The appliance of data science

Data science brings together many people with different kinds of skills and is increasingly important in the infrastructure sector, says Richard Shennan.

Data science as a concept has been around for some time, but is becoming more pervasive as connected data in infrastructure is driving smarter cities, asset optimisation, carbon reduction and asset sweating.

Trying to connect data through all the way to the outcomes and the purpose for which data science is intended - everything we do in the built environment, transport, energy, water and other sector - is about making lives better, whether it’s in developed or developing countries.

Wherever people live, the fundamental point of the built infrastructure is to improve lives - to enable people to live better, more-fulfilled, happier, healthier lives. That always has been the starting point and the reason behind investment in infrastructure ever since we started living in villages.

What we’re beginning to see is the need to connect the potential that’s offered by the digital revolution - and data in general - to those enhanced outcomes. Making the connection is the key.

For me, data science is an overall proposition that brings together lots of different capabilities, skills and experience. The definition that we adopt for data science is that it’s about actionable knowledge. This means understanding our clients’ organisations and key roles and how people can make better decisions based on better information - that will make a difference in terms of enhanced outcomes, whether they be social, economic or environmental. Putting data to work means getting close to the sweet spot of sustainability, where these three are compatible.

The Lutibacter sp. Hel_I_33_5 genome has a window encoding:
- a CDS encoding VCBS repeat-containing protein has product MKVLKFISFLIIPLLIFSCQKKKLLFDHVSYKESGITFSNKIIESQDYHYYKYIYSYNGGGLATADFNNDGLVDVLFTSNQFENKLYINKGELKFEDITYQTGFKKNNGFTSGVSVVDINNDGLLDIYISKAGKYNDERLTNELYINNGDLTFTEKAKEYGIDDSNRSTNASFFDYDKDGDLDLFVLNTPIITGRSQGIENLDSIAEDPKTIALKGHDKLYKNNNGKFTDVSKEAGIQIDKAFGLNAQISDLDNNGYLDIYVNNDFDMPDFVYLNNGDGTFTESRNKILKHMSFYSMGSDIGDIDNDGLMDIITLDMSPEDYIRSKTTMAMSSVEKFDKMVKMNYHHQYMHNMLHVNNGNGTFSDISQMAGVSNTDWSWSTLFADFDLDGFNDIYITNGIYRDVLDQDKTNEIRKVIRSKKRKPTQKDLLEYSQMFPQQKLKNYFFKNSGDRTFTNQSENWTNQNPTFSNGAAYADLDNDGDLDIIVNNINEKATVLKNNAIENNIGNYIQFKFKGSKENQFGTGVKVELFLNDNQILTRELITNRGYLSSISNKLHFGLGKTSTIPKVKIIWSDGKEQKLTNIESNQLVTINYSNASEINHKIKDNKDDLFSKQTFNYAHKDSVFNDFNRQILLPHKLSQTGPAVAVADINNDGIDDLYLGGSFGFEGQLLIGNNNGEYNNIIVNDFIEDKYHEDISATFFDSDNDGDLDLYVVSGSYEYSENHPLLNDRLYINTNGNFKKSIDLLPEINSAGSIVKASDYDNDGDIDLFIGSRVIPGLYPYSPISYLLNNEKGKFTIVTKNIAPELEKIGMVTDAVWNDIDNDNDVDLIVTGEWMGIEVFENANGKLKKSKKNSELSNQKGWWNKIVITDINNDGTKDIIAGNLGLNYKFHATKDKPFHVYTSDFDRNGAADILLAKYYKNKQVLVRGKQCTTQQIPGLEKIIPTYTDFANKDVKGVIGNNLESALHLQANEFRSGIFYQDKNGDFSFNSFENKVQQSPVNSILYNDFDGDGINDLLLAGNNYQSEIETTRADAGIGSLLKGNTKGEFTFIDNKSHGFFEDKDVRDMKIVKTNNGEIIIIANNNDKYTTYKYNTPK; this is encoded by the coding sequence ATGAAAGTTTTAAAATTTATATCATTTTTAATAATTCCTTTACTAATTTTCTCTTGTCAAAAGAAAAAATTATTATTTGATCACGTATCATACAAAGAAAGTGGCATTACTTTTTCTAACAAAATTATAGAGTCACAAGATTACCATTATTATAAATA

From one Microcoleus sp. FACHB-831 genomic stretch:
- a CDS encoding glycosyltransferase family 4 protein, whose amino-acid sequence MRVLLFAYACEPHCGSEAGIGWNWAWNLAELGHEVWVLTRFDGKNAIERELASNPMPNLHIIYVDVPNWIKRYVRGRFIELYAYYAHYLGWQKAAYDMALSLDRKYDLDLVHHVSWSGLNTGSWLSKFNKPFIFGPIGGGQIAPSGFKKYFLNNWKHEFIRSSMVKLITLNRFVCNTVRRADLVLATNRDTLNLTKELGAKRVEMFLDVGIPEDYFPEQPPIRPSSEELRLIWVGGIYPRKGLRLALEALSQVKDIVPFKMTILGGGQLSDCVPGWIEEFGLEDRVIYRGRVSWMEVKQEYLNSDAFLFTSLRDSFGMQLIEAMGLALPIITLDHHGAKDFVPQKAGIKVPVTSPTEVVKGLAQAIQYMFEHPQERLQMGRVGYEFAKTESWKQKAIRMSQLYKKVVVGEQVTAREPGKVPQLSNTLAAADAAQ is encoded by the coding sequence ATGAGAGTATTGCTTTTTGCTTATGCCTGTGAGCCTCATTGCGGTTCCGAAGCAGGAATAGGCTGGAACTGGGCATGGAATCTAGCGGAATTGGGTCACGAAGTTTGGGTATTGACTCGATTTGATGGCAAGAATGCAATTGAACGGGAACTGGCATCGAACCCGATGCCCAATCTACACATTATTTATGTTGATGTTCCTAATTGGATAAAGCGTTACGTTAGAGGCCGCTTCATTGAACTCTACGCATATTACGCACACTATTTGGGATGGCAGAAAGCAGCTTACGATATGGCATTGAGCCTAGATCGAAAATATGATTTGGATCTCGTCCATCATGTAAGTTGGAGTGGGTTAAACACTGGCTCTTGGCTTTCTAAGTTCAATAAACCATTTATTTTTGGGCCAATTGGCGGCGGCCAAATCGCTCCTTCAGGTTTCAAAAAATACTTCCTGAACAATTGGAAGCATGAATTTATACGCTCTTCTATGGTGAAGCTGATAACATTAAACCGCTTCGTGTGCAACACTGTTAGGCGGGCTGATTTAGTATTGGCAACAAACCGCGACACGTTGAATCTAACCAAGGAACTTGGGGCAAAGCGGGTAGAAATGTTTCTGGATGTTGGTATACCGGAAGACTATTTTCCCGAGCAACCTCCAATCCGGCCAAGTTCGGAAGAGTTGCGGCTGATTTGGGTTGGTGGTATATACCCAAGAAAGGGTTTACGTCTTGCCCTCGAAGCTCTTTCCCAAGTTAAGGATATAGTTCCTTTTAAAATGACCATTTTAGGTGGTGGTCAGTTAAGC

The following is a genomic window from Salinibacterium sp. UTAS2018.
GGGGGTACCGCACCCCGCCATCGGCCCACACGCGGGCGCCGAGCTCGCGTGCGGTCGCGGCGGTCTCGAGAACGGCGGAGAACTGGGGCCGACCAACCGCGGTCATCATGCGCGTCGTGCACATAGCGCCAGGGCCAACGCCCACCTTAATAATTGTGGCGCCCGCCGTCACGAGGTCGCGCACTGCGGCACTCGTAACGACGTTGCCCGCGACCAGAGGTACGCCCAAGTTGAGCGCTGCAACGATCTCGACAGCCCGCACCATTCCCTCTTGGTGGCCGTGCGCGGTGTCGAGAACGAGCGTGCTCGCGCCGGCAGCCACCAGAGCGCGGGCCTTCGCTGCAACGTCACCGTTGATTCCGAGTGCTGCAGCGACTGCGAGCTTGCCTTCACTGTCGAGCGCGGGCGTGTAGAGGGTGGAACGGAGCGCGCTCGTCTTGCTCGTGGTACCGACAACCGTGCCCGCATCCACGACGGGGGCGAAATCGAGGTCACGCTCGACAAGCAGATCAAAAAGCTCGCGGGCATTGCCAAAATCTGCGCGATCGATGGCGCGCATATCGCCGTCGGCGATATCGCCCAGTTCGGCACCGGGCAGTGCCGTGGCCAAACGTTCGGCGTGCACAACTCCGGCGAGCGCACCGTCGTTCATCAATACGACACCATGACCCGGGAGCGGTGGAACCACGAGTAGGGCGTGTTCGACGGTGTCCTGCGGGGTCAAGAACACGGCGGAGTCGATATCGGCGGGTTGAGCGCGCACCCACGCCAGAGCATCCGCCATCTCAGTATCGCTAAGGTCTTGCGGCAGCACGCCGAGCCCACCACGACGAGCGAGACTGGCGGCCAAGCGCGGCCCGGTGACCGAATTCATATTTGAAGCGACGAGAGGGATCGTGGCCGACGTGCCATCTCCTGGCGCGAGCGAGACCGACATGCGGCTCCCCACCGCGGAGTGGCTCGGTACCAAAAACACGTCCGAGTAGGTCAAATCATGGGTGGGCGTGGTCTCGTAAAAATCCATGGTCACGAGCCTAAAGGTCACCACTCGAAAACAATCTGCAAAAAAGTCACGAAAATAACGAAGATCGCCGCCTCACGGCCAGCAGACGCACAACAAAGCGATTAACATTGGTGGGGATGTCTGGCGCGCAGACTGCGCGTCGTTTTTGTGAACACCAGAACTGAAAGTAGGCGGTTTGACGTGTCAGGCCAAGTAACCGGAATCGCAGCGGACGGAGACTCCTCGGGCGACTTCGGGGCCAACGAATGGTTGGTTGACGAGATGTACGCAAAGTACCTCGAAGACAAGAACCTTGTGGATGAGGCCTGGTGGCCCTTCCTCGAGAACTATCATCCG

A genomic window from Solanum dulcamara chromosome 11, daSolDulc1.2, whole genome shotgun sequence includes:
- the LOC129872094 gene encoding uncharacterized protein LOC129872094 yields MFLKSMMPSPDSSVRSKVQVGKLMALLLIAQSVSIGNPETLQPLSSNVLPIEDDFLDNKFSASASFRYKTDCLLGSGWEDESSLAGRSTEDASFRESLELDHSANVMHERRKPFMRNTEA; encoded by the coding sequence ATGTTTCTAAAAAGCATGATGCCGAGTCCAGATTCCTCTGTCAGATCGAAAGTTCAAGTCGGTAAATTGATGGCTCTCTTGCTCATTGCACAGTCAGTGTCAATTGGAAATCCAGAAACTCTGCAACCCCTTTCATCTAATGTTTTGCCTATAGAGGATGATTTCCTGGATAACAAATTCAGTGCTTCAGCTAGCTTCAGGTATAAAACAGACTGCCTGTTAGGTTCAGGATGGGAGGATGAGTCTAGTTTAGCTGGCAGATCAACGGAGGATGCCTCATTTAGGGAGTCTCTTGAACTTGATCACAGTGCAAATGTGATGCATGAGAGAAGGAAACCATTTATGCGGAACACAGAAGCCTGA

Data science as a proposition brings together a whole lot of people with different kinds of skills. It’s not just people who are good at analytics or programming, or people who might consider themselves to be data scientists. The key element that we are connecting and hard-wiring into our data science proposition at Mott MacDonald is what is known in the data information business as ‘domain knowledge’.

Our business has deep roots in infrastructure. As engineering, management and development consultants we understand the ultimate purpose of our endeavours whether in hard infrastructure or international development and healthcare. If you put that in the context of a data science proposition, it becomes the absolute key to bringing value to our clients on the principle that their activities and business objectives also ultimately connect through to actual and social outcomes.

It’s knowing about the infrastructure and the end-point of the activity that actually enables us to put the data into service and connect it through to enhanced outcomes. Our proposition is founded on our domain expertise and it’s the thing that we’ve got in spades.

Richard Shennan is a digital business development director at Mott MacDonald.